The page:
quinton1The quinton, a 5-string late French viol, tuned g-d'-a'-d"-g', was very fashionable in the aristocratic circles between 1730-70. It was performed mainly by women, the most important of which was Mlle. Levi, who delighted all Paris with her  performances at the Concert Spirituel in 1745.

The present instrument is attributed to Nicolas Augustin Chappuy, Paris c. 1760, and was restored by  Fred Lindeman of Amsterdam, who wrote about it his book The Rebirth of the Baroque Violin (Amsterdam: Gopher, 2011).

Herzog has written has Ph.D. thesis on the quinton. She has also written the “Quinton”. Entry for the The New Grove Dictionary of Music and Musicians, 2nd edition

(2001), together with Robert Green.  And a reference article on the instrument, “Is the quinton a viol? A puzzle unraveled” in Early Music, volume 28 (2000), republished in the Journal of the Viola Da Gamba Society of America 40 (2003).

This instrument is documented in Sylvette Milliot's La Lutherie Parisienne au XVIIIeme (Brussels: Les Amis de la Musique, 1997, pgs. 283-284) as an example of the French school of building of the 18th century.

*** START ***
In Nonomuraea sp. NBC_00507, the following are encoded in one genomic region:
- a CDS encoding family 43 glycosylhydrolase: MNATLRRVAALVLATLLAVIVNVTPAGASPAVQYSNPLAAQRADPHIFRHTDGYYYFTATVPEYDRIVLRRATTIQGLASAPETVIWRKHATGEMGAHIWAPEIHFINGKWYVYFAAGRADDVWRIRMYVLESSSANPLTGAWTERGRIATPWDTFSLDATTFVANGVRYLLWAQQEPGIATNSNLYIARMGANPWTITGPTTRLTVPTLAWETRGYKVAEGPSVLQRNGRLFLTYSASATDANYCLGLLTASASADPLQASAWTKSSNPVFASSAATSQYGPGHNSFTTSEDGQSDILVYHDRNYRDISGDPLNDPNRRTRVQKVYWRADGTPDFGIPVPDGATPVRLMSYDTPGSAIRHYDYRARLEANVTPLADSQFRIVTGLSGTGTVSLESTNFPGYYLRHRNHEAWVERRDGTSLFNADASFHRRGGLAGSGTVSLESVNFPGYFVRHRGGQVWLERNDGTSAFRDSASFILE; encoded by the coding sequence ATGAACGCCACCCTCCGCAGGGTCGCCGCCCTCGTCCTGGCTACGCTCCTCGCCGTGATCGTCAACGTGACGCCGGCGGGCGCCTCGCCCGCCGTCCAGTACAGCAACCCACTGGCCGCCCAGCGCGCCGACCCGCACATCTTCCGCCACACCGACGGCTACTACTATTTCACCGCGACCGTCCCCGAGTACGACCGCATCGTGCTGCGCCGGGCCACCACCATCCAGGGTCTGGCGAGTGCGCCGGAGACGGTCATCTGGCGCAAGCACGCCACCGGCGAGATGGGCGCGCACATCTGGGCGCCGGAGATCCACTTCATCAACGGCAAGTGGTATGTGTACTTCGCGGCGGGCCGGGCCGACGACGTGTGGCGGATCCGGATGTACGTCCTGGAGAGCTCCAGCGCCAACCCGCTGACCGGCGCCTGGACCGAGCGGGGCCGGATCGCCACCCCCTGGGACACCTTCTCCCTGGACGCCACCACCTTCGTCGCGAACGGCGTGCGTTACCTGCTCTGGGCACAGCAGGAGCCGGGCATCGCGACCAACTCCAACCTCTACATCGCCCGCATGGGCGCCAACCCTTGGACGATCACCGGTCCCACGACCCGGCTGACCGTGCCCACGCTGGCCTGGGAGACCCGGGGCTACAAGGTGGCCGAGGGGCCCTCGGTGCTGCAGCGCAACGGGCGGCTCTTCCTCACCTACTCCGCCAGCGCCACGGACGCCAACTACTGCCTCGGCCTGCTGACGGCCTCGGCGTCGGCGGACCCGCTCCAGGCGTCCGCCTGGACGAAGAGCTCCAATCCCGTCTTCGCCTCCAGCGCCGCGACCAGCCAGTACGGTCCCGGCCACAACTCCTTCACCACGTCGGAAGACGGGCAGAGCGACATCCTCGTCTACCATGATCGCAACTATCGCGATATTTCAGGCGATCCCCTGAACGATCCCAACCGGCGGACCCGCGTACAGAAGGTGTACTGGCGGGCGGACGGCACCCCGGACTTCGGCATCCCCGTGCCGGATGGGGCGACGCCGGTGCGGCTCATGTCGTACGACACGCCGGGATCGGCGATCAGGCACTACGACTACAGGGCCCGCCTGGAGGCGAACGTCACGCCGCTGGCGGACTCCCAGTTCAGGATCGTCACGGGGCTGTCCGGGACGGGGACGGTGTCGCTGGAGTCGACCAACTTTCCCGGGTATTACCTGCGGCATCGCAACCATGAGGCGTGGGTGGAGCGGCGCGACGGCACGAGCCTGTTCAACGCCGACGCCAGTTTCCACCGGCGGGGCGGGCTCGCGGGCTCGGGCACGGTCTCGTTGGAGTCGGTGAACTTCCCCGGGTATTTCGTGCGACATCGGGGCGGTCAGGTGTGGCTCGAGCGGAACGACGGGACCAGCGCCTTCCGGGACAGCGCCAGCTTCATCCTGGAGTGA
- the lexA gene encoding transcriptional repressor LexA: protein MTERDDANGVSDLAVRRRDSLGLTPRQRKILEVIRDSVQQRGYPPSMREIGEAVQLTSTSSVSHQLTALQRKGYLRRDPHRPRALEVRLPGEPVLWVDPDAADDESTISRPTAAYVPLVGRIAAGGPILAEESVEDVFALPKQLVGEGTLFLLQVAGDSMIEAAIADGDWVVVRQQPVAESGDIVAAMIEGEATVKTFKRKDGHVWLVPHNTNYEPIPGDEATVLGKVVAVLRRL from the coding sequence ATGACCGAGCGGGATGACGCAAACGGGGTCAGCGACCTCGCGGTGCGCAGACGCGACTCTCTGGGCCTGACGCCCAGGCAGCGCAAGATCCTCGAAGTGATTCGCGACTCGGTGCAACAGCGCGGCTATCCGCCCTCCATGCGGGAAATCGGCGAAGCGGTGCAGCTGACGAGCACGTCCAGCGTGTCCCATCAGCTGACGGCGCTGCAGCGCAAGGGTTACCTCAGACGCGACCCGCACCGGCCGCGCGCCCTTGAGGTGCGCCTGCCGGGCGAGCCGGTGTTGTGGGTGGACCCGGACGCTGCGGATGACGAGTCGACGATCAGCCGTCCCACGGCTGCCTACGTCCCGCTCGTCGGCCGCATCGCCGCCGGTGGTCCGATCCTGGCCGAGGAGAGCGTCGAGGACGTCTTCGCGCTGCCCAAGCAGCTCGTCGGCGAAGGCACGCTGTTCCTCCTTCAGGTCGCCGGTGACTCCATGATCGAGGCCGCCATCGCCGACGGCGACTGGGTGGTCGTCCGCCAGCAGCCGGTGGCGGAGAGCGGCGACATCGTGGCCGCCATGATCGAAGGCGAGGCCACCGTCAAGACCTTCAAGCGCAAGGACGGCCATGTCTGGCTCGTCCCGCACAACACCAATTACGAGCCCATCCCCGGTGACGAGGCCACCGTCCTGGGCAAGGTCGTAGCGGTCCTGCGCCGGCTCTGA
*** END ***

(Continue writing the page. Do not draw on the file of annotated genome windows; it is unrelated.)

The maker

Quinton slideThis quinton has been attributed to Nicolas Ausgustin Chappuy (c. 1730 Mirecourt-  Paris 1784).  It has the most elaborate carved head, thought to be the work of the famous La Fille. The wonderful feminine face carved might have portrayed the owner of the instrument.

According to  John Dilworth, Chappuy was trained as a luthier in Mirecourt and worked in Paris from c.1750.  He as a prolific maker, displaying a wide range of qualities characteristic of both the Mirecourt and ‘vieux Paris’ schools of building . "Like his contemporaries, he is also known for some very fine viola d’amores, quintons, and pochettes". 



wnsAs a guest of the New York Consort of Viols, Myrna Herzog has performed with this instrument the American premiere of  a Quartet by Respighi for quinton, viola d'amore and two viols .

She has recorded with it a number of CDs, with The Jerusalem Consort and in duo with Robert Green (hurdy-gurdy).  

It can be heard also  in PHOENIX's Wind and Sea.